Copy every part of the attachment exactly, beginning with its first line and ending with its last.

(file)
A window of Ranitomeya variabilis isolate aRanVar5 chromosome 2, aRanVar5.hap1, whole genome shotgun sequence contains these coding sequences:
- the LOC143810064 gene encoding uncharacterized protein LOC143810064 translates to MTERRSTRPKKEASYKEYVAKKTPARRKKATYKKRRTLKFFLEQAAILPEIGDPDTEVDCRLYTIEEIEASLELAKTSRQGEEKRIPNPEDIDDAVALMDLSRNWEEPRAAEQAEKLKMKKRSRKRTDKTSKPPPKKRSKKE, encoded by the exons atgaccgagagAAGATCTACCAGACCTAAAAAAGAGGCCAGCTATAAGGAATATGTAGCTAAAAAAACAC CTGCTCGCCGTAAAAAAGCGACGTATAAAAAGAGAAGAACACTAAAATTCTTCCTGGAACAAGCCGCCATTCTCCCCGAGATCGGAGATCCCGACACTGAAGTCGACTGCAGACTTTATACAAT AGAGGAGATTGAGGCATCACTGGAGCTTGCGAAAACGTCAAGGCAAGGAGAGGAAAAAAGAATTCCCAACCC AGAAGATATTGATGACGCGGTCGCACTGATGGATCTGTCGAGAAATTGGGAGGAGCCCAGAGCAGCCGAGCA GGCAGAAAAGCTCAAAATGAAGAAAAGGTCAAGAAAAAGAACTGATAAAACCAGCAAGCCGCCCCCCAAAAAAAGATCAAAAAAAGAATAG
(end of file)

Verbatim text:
A window of Ranitomeya variabilis isolate aRanVar5 chromosome 2, aRanVar5.hap1, whole genome shotgun sequence contains these coding sequences:
- the LOC143810064 gene encoding uncharacterized protein LOC143810064 translates to MTERRSTRPKKEASYKEYVAKKTPARRKKATYKKRRTLKFFLEQAAILPEIGDPDTEVDCRLYTIEEIEASLELAKTSRQGEEKRIPNPEDIDDAVALMDLSRNWEEPRAAEQAEKLKMKKRSRKRTDKTSKPPPKKRSKKE, encoded by the exons atgaccgagagAAGATCTACCAGACCTAAAAAAGAGGCCAGCTATAAGGAATATGTAGCTAAAAAAACAC CTGCTCGCCGTAAAAAAGCGACGTATAAAAAGAGAAGAACACTAAAATTCTTCCTGGAACAAGCCGCCATTCTCCCCGAGATCGGAGATCCCGACACTGAAGTCGACTGCAGACTTTATACAAT AGAGGAGATTGAGGCATCACTGGAGCTTGCGAAAACGTCAAGGCAAGGAGAGGAAAAAAGAATTCCCAACCC AGAAGATATTGATGACGCGGTCGCACTGATGGATCTGTCGAGAAATTGGGAGGAGCCCAGAGCAGCCGAGCA GGCAGAAAAGCTCAAAATGAAGAAAAGGTCAAGAAAAAGAACTGATAAAACCAGCAAGCCGCCCCCCAAAAAAAGATCAAAAAAAGAATAG